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Changing with the Times

The Watkins Cabinet Co., established in 1952, is finding new ways to grow its customer base

Watkins Cabinet Co. in Dickerson, Md. has installed thousands of custom kitchens, vanities, bookcases, bars and more over six decades. The shop “manufactures customer happiness”, according to its marketing, so the goal of end-user satisfaction is clear.

Company founder Wilbur “Buster” Watkins, now deceased, set out in 1952 to build the biggest and best custom cabinet business in the area. His daughter Joan Watkins, who joined the family business in 1981, tells the story of how it grew to what it is today.

The team at Watkins Cabinet Co. includes Rudy Day, Rick Thomas and Frank Watkins (pictured on opposite page), finishers and assemblers.

The team at Watkins Cabinet Co. includes Rudy Day, Rick Thomas and Frank Watkins (pictured on opposite page), finishers and assemblers.

“Dad used to go around door to door on contractors’ sites looking for places to sell kitchens, and that’s how he got started. His dad had gotten him into sheet metal working, but he really loved wood and that was his love in high school.

“He came home tired. He was working all day and mom did the bookkeeping, so she was working at night.”

Joan is one of the couple’s seven children involved with the business at some point. She now runs the business with her brother Frank Watkins and sister Gerri Watkins.


Quick expansion

The shop opened on the family’s property in Germantown, Md., starting in the basement before moving to the garage.

“It eventually evolved from just working for a few builders building those simple things. Then things started getting a little more complicated and people needed more custom work,” says Joan.

In 1967, Buster and his 10 employees outgrew the garage, so he built a 16,000-sq.-ft. shop with offices and a showroom.

The shop currently has 14 employees and a rather concentrated customer base within a 15-mile radius. Dickerson is an unincorporated community in Montgomery County, northwest of Washington D.C., 60 miles from Baltimore, and near the state lines of Virginia and West Virginia. The shop focuses almost entirely on residential work.

“We mostly do work for individual homeowners now and it also evolved from working in new construction to remodeling. It was a real mix back in the ’80s” says Joan.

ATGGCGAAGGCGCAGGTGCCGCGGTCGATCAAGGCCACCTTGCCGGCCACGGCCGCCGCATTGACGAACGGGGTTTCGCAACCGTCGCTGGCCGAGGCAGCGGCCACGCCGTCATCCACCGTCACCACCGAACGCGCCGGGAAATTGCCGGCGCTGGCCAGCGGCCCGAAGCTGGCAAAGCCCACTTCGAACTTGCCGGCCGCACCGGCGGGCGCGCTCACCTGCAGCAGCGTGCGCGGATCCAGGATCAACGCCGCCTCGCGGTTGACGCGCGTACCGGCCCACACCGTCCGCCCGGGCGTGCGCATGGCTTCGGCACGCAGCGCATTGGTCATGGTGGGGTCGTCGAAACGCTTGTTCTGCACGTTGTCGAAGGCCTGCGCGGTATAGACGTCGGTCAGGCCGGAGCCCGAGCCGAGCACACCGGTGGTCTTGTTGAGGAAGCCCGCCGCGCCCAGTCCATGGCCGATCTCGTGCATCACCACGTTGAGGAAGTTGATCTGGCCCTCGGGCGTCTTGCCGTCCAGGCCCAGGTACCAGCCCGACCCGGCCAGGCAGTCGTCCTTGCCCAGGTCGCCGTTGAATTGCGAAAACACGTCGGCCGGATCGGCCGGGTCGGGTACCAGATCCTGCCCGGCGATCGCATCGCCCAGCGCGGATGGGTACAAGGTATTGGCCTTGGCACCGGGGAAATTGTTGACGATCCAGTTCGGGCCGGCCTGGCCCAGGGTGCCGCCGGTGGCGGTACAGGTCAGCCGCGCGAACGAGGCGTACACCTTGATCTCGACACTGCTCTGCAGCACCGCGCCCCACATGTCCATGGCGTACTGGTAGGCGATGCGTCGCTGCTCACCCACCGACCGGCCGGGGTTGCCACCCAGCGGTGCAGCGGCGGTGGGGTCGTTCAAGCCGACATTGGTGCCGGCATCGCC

The shop’s customers favor traditional raised panel and flat Shaker transitional styles of cabinetry, constructed with mortise and tenon joinery and mitered corners. The current finishing trend is white and gray paints.


New marketing approach

Word of mouth and a great reputation have served the shop well over the years. But the Watkins are updating their marketing efforts to bring a better return.

“For many years we relied on word of mouth, neighbors and friends to share our name. We are starting to advertise now because we found the market around here has changed. It’s very mobile, so people don’t have the people to people connections they used to have. You might not have that same neighbor for 30 years, so you don’t know who to ask.

“We still get some word of mouth inquiries, but we’re finding that a lot of people don’t even know that we’re here, even local people. So, we started advertising and did our first home show earlier this year. We also hired someone to work on social media promotions,” says Joan.

The shop recently merged with KWC Inc., a kitchen and bath remodeling company in nearby Damascus, Md., founded in 1976 by Ken Watkins (son of Buster) and his wife, Kathy.


“In addition to the custom cabinets manufactured on site at Watkins Cabinet, we will offer some of the stock cabinet lines Ken has been using. In many cases this will lead to shorter lead time and a lower price point for customers who do not need the extra value of custom cabinetry,” says Joan.

The shop is also bidding farewell to in-house designer J. Rudell “Rudy” Day, who is retiring this summer after 62 years with the company.

Watkins produces an average of 40 to 50 kitchens annually with a lot of bath vanities in between. The current backlog is about six to eight weeks, which is good, but far lower than the six to eight months it used to be, when customers had to wait just to get an appointment.

Two of thousands of examples from the shop’s portfolio.

Two of thousands of examples from the shop’s portfolio.

“October 2007 is when I noticed the phones were not ringing like they should have been, and it went down from there. The spring of 2009 was the first time we had to lay people off,” says Joan.

“We had enough cash reserves to get by. We contacted builders but everybody was hurting. If they had something, they brought it to us but it was very difficult. To have weeks on the schedule with nothing on it was pretty devastating.”

Several of the custom shops in the area went out of business. That eliminated some of Watkins’ competition, although there really wasn’t much to begin with.

Two of thousands of examples from the shop’s portfolio.

Two of thousands of examples from the shop’s portfolio.

“Things have picked up some but not as much as we’d like. That’s why a year or so ago we started looking at what we need to do as far as marketing and a business plan. We’d like to see a higher volume. We know we are capable of doing that. We’d like to hire more employees and update machinery.

Contact: Watkins Cabinet Co., 18001 Sellman Road, Dickerson, MD 20842. Tel: 301-428-8510. 

This article originally appeared in the August 2019 issue.

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